Having clear definitions and enforceable parameters is more important than laying out complicated timetables when it comes to controlling access and certain behaviors, says attorney Ramon C. Palacio, a partner with the law firm of Association Law Group PL in Miami.. “That is, while an arrangement spanning several months may at first glance be more indicative of a lease arrangement than if the stay was for just a couple of weeks, it is quite possible that a ‘guest’ occupying a unit is actually a short-term tenant. And, the owner is marketing the property as a vacation rental, which may very well be in violation of the association’s governing documents.”
Owners in Absentia
Generally speaking, a 'guest' is considered someone who stays for a relatively short period of time, while the unit owner is also present. Having their host on the scene creates a huge and obvious incentive for guests to be on their best behavior—and indeed, most of them are. “When guests are staying with an owner, rather than staying in the property alone, there may be fewer issues,” says Palacio. “The owner is—or should be—aware of the community’s rules and regulations, and what conduct is or isn’t acceptable, and is present to exercise some control over their guests.”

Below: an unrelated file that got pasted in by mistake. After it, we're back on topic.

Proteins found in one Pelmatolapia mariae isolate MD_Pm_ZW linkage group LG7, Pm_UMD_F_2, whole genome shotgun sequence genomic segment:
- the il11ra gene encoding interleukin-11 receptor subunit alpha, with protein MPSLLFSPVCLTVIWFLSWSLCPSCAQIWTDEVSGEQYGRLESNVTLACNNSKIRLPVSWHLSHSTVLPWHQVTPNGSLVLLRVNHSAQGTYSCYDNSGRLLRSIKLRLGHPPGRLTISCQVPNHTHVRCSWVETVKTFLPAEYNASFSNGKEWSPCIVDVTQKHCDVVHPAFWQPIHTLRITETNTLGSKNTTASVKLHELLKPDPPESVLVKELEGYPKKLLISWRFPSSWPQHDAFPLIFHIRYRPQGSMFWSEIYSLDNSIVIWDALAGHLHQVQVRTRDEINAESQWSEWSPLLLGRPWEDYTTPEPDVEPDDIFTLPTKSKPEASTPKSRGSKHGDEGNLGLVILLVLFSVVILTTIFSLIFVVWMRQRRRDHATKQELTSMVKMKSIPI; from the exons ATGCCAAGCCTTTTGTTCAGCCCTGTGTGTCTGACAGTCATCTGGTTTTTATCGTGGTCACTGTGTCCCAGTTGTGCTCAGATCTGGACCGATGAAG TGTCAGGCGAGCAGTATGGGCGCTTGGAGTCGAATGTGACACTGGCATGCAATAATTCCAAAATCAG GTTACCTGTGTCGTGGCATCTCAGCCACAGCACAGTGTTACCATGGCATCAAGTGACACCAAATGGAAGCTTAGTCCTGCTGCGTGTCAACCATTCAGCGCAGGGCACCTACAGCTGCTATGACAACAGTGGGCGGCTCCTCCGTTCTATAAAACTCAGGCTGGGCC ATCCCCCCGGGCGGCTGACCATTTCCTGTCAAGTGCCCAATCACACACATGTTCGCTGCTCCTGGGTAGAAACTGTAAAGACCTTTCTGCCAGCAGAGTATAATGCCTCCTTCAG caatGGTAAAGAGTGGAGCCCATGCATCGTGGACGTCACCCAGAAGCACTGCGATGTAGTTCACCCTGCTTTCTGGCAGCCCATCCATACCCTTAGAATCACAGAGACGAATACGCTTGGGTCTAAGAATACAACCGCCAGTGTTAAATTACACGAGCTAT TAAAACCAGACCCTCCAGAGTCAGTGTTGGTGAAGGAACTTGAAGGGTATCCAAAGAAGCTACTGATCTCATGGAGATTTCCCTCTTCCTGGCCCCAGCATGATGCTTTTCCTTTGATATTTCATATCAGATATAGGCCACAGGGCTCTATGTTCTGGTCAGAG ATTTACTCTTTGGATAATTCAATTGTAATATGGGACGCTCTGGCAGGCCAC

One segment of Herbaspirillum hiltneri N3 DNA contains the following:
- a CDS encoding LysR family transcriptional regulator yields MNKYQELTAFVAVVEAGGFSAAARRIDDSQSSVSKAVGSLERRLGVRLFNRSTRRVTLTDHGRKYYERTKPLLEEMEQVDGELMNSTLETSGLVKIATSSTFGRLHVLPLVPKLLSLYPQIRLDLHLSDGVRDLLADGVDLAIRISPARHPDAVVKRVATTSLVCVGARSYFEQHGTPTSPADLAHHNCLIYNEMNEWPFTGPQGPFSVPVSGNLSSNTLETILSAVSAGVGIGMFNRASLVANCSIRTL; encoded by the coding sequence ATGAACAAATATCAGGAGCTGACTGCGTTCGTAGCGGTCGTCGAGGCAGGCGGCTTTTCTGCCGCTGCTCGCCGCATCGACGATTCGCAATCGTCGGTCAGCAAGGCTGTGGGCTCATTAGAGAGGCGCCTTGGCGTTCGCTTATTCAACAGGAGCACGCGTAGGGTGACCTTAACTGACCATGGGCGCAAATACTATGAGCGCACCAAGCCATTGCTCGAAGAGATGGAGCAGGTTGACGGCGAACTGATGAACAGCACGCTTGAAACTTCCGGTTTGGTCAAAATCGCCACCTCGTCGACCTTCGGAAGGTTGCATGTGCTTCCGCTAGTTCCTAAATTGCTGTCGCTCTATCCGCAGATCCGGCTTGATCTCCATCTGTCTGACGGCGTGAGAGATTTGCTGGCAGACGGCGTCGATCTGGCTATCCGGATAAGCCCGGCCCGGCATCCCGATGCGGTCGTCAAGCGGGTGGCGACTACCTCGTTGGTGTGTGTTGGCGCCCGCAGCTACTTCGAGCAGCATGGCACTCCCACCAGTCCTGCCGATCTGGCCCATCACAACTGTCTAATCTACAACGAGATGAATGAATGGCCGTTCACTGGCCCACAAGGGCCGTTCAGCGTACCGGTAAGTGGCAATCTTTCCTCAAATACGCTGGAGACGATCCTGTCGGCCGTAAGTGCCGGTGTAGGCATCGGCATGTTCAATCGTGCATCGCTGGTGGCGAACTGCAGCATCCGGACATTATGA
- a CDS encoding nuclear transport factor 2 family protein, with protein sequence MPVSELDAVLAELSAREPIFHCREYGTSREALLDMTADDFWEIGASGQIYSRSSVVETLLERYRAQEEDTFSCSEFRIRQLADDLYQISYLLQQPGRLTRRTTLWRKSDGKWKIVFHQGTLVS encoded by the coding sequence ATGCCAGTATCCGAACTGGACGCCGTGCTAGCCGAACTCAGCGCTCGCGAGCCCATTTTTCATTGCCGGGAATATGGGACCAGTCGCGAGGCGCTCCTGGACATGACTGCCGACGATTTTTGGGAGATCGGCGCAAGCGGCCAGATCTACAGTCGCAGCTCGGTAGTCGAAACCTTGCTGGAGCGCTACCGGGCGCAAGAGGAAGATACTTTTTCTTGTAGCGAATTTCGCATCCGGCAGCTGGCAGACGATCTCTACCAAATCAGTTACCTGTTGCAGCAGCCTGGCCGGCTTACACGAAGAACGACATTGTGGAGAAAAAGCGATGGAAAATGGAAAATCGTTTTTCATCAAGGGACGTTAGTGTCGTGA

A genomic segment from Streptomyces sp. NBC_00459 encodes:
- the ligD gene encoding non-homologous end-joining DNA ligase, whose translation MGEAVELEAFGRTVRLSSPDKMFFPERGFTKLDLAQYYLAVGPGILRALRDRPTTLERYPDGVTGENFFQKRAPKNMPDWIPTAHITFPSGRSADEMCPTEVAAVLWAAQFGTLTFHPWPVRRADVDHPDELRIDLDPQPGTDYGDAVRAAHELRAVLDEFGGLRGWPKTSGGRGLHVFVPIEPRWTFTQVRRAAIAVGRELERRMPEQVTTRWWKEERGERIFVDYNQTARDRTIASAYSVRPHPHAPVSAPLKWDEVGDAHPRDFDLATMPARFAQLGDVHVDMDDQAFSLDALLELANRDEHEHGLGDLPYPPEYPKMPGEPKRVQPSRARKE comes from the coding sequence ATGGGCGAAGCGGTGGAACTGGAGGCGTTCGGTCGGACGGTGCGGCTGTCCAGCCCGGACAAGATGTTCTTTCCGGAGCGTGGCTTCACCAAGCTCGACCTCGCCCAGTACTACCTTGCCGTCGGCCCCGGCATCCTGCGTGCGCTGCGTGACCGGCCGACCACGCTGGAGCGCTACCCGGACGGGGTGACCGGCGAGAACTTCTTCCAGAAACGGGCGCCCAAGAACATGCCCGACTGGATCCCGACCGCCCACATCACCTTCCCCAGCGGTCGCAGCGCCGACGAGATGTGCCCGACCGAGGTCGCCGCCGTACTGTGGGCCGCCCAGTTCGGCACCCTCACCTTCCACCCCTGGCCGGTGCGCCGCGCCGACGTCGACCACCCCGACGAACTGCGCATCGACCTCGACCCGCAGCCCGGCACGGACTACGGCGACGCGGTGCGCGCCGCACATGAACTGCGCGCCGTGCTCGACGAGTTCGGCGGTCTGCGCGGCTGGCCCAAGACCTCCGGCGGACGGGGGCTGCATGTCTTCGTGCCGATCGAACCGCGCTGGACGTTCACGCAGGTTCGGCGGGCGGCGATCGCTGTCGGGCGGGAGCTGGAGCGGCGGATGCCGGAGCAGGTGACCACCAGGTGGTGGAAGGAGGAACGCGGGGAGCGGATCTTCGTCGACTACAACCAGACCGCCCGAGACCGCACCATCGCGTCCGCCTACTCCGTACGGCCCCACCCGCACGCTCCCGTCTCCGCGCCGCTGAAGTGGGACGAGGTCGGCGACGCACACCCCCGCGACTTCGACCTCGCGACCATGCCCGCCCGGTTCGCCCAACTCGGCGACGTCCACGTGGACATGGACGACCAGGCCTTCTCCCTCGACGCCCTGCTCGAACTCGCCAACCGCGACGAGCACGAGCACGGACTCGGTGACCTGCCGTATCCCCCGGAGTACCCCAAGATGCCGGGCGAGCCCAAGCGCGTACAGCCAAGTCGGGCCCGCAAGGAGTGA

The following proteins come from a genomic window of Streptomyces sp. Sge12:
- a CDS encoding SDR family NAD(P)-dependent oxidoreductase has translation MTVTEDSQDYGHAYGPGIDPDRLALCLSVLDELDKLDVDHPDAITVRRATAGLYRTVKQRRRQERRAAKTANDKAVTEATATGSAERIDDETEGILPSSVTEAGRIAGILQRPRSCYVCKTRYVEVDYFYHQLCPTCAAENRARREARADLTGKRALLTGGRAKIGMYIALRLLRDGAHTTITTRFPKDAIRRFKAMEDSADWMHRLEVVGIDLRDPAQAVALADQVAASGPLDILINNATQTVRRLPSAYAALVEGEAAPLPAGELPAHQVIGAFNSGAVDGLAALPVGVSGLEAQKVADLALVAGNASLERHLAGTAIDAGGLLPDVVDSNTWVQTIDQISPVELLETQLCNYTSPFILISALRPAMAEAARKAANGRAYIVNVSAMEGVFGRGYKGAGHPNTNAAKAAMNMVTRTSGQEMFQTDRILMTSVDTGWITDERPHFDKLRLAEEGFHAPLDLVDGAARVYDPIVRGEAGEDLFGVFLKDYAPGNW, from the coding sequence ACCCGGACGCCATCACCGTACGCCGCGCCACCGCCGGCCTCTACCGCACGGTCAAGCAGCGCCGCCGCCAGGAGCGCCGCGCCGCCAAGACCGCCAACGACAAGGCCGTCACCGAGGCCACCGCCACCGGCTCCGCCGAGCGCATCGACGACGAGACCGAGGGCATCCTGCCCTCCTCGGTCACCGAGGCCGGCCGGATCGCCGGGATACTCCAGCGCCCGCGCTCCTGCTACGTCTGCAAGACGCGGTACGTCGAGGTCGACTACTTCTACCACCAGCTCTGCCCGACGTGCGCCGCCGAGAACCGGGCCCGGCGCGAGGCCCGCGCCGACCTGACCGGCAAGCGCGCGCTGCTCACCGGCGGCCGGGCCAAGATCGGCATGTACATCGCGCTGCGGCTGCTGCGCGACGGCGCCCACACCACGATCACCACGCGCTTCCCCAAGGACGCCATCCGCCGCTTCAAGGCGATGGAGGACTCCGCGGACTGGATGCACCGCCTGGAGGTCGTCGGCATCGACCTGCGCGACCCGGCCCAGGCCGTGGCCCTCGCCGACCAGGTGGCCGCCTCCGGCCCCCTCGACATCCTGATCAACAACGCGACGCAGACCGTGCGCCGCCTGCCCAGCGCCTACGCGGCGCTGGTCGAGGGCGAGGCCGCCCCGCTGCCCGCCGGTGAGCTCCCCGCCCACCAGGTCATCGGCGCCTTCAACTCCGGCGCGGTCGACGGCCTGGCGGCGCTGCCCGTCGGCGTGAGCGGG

It’s when the owner isn’t there that problems can develop. Sublettors may not be as inclined to take rules seriously—and illegal sublettors have even less incentive to behave. This is not to say that all guests and sublettors will trash the joint; just that the people who truly have a vested incentive to follow the rules (and thus preserve the value of their investment) are the owners of the unit.
“When guests—even short-term ones—move in during an owner’s absence, a number of issues may arise, Palacio says, “ranging from the more easily-corrected—like placing of garbage by the curb on a non-collection day, for example—to conduct that creates a safety concern or nuisance, such as erratic driving or loud noise late into the night, which can be a significant concern, particularly when longer-term guests are involved. In other words, short-term guests may create concerns related primarily to rules and regulations while longer-term guests could give rise to safety and security concerns.”